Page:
Remember the old jingle, ‘it takes a licking and keeps on ticking’? It was the famous tagline from the Timex watch advertisements. The gist of the ad is that no matter what you threw at it, a Timex watch kept working.
If you think about it, a building’s exterior is almost like a Timex watch. Each year, Mother Nature throws its best curveballs – intense sun, high winds, fierce rains, heavy loads of snow and ice, and frigid temperatures – at the outside of your condo buildings. Don’t forget the pollution, dirt from such animals as pigeons and, of course, any items that accidentally hit the exterior. The exterior continues to stand and takes it all in. Well, almost. A building’s exterior can take a lot of abuse, but after time, it does begin to show wear and tear and needs some TLC.
“New England is located in a very harsh climate made up of many different regions,” says Jeff Barnes, building envelope consultant at Atlantic Restoration Corp. in Woburn, Massachusetts. “The areas that make up the seacoast see more wind and salt/sand damage from extreme weather events such as Nor’easters. The western and northern regions go through harsher freeze-thaw cycles, which can put severe strain on the components that make up the building envelope.”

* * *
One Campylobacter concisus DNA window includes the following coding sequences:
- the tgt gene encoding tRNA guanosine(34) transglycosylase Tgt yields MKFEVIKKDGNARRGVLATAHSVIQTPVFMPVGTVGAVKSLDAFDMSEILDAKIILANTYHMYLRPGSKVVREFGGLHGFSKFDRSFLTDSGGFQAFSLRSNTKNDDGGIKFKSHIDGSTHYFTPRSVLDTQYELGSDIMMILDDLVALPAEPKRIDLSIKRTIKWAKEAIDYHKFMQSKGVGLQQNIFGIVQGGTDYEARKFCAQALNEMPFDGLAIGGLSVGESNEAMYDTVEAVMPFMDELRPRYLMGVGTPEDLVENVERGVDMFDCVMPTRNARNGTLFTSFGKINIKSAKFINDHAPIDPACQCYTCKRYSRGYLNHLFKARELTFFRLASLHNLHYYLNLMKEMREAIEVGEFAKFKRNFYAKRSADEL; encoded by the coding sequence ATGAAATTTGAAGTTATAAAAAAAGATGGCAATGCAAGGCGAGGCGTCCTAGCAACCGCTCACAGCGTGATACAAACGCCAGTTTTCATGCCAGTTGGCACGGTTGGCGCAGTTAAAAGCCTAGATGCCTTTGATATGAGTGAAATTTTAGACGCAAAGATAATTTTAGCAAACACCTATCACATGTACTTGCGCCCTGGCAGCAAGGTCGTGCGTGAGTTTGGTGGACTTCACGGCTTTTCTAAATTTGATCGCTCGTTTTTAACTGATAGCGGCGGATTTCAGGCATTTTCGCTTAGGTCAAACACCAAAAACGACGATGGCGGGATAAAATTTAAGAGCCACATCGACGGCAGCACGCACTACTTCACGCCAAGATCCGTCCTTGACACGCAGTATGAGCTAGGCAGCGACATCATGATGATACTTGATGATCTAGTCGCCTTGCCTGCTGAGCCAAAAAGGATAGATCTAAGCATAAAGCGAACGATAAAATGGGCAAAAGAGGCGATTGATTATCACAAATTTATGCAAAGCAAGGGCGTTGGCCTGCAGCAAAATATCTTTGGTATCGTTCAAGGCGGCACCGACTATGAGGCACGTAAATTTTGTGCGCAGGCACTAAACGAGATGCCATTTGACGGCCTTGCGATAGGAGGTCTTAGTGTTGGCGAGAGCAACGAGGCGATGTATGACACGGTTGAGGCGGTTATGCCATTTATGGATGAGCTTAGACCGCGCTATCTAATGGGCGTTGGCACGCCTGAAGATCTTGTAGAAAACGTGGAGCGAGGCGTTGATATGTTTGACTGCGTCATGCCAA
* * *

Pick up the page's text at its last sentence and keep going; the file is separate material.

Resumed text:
The Root of All Evil
Due to this harsh climate, Russ Fernandes, principal/senior vice president of Becht Engineering BT, Inc., in Boston, says that most common problems are probably storm and/or weather damage to roofing and siding.
“Water is the root of all evil when it comes to buildings, so such damage must be identified and repaired in a timely manner,” he says. “Lately, we have been finding problems with wood decks and balconies, especially on buildings built in the 1980s or early 1990s. Many were not properly constructed to begin with and, given their age and exposure to the elements for that period of time, are becoming problematic. During spring inspections, we also find asphalt paving and concrete that has been damaged by the elements.”